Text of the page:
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Is there a function that could be used for calculation of the divergence of the vectorial field? (in matlab) I would expect it exists in numpy/scipy but I can not find it using Google.

I need to calculate div[A * grad(F)], where

F = np.array([[1,2,3,4],[5,6,7,8]]) # (2D numpy ndarray)

A = np.array([[1,2,3,4],[1,2,3,4]]) # (2D numpy ndarray)

so grad(F) is a list of 2D ndarrays

I know I can calculate divergence like this but do not want to reinvent the wheel. (I would also expect something more optimized) Does anyone have suggestions?

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What order accuracy do you need? are your arrays equally spaced? – mgilson Jul 11 '12 at 15:18
@mgilson Yes, arrays are equally spaced. I need double precision. – nyvltak Jul 11 '12 at 15:52
@ZagorulkinDmitry, Jensen–Shannon divergence is something completely different – nyvltak Jul 11 '12 at 15:53
@nyvltak -- Not precision, order. As in O(h) or O(h**2), and what is the spacing? ... – mgilson Jul 11 '12 at 15:54

The answer of @user2818943 is good, but it can be optimized a little:

def divergence(F):
    """ compute the divergence of n-D scalar field `F` """
    return reduce(np.add,np.gradient(F))


F = np.random.rand(100,100)
timeit reduce(np.add,np.gradient(F))
# 1000 loops, best of 3: 318 us per loop

timeit np.sum(np.gradient(F),axis=0)
# 100 loops, best of 3: 2.27 ms per loop

About 7 times faster: sum implicitely construct a 3d array from the list of gradient fields which are returned by np.gradient. This is avoided using reduce

Now, in your question what do you mean by div[A * grad(F)]?

  1. about A * grad(F): A is a 2d array, and grad(f) is a list of 2d arrays. So I considered it means to multiply each gradient field by A.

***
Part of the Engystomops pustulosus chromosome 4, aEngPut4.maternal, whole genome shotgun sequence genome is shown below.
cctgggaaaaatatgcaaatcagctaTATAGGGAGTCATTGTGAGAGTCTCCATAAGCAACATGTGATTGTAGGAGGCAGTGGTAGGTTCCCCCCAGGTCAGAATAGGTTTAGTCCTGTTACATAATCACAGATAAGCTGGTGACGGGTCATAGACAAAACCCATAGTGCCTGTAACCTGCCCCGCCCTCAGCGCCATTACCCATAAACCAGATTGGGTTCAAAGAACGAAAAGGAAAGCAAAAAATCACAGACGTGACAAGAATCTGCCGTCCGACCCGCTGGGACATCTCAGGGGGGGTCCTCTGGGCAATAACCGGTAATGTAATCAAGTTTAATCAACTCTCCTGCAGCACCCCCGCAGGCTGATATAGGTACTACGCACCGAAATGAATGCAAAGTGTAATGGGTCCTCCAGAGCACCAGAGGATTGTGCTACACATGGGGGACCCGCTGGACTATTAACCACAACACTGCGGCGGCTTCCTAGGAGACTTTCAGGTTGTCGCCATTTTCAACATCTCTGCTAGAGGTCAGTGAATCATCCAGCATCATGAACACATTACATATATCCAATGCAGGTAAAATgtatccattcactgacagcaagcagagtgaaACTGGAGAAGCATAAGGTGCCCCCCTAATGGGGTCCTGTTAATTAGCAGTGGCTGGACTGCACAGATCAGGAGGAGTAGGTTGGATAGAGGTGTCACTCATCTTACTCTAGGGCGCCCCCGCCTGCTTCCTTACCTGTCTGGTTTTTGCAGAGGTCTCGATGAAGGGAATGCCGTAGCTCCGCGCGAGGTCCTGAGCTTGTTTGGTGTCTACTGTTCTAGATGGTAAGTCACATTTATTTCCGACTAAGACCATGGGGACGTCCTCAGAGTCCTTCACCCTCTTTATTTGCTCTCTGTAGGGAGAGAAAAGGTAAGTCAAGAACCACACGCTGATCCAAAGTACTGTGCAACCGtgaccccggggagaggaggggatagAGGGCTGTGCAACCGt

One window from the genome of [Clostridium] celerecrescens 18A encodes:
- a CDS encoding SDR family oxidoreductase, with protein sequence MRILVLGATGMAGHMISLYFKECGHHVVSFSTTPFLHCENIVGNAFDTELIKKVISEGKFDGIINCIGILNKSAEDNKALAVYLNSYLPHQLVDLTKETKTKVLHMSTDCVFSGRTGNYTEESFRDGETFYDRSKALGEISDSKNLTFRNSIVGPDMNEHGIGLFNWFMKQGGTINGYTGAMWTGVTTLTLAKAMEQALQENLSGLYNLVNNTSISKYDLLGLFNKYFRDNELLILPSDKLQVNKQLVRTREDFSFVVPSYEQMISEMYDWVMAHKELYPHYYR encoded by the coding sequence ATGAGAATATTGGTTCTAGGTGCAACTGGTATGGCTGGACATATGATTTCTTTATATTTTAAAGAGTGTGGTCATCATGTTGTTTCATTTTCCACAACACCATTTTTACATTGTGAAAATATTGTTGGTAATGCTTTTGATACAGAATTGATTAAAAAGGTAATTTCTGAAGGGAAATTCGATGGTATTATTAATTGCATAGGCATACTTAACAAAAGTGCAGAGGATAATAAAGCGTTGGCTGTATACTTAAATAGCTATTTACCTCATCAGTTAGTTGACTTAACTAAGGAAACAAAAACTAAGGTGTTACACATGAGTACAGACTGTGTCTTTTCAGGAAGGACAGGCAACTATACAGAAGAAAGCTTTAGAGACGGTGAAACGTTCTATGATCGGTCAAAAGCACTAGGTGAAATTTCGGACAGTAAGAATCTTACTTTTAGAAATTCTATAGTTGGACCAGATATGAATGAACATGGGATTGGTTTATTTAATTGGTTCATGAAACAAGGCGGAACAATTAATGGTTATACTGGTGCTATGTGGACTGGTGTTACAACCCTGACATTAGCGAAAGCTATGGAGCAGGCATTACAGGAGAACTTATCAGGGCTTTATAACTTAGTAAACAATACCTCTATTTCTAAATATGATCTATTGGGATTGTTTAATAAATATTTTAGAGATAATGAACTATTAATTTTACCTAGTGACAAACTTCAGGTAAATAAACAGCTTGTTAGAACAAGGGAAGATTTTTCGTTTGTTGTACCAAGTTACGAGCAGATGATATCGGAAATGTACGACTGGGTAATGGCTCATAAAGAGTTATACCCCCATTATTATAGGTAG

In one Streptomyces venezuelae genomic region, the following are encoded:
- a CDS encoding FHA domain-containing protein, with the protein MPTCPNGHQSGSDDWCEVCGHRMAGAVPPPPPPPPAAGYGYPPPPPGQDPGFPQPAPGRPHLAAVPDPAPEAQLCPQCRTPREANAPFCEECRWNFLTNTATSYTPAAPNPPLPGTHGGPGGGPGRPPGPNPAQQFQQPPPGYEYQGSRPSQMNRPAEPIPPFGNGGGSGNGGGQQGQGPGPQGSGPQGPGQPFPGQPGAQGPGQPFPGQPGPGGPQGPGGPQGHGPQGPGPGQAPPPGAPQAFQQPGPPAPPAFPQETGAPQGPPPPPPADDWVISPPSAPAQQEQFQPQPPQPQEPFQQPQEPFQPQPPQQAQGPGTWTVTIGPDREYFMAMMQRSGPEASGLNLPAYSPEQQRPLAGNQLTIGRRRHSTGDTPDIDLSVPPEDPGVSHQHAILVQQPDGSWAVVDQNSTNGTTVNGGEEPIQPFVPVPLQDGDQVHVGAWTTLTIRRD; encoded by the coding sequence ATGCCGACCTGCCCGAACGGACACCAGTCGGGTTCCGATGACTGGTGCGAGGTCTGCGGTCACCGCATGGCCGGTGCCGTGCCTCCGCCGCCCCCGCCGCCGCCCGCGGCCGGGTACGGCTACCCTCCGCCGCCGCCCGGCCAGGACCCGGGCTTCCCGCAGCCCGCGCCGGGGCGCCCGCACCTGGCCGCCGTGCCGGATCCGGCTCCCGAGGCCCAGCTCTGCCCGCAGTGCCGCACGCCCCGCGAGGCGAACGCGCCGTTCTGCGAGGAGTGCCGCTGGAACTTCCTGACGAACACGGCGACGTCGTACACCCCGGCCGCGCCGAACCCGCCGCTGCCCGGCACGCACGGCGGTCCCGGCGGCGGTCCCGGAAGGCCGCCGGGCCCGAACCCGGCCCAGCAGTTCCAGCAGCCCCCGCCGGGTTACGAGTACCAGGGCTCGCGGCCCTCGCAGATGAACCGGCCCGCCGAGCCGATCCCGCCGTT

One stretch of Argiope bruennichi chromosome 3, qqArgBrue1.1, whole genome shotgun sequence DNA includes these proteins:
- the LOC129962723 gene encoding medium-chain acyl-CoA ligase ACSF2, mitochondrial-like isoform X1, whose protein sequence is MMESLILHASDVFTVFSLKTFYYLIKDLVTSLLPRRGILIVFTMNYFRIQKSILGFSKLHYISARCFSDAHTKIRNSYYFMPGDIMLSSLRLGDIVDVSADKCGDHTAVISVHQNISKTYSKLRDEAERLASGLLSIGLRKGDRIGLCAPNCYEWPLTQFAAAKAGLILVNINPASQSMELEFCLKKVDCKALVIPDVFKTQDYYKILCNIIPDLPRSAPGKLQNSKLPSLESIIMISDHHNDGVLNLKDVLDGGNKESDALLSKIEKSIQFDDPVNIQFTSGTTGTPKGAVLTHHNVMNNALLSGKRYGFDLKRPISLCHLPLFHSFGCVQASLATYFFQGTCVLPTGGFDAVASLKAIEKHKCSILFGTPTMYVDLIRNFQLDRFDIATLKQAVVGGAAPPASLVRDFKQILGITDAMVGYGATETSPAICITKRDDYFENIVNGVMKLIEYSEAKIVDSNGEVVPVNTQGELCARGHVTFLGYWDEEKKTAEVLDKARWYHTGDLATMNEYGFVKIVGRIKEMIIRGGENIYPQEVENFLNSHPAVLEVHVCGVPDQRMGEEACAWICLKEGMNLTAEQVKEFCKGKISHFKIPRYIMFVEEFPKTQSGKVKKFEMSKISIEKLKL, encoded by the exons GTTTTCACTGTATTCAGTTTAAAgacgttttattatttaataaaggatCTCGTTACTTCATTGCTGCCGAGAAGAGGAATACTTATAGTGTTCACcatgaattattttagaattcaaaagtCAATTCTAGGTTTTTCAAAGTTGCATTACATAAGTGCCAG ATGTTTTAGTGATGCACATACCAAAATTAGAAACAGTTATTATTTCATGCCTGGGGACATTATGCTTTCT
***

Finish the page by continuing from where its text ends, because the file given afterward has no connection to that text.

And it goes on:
2. about applying divergence to the (scaled by A) gradient field is unclear. By definition, div(F) = d(F)/dx + d(F)/dy + .... I guess this is just an error of formulation.

For 1, multiplying summed elements Bi by a same factor A can be factorized:

Sum(A*Bi) = A*Sum(Bi)

Thus, you can get this weighted gradient simply with: A*divergence(F)

If ̀A is instead a list of factor, one for each dimension, then the solution would be:

def weighted_divergence(W,F):
    Return the divergence of n-D array `F` with gradient weighted by `W`

    ̀`W` is a list of factors for each dimension of F: the gradient of `F` over
    the `i`th dimension is multiplied by `W[i]`. Each `W[i]` can be a scalar
    or an array with same (or broadcastable) shape as `F`.
    wGrad = return map(np.multiply, W, np.gradient(F))
    return reduce(np.add,wGrad)

result = weighted_divergence(A,F)
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import numpy as np

def divergence(field):
    "return the divergence of a n-D field"
    return np.sum(np.gradient(field),axis=0)
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Even if it doesn't have the divergence hand-packaged for you, divergence is pretty simple and the derivative tools they give you in scipy (the ones linked above) give you about 90% of the code prepackaged in a nice, efficient way.

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As far as I can tell, the answer is that there is no native divergence function in numpy. Therefore, the best method for calculating divergence is to sum the components of the gradient vector i.e. calculate the divergence.

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The divergence as a built-in function is included in matlab, but not numpy. This is the sort of thing that it may perhaps be worthwhile to contribute to pylab, an effort to create a viable open-source alternative to matlab.

Edit: Now called

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Just a hint for everybody reading that:

the functions above do not compute the divergence of a vector field. they sum the derivatives of a scalar field A:

result = dA/dx + dA/dy

in contrast to a vector field (with three dimensional example):

result = sum dAi/dxi = dAx/dx + dAy/dy + dAz/dz

Vote down for all! It is mathematically simply wrong.


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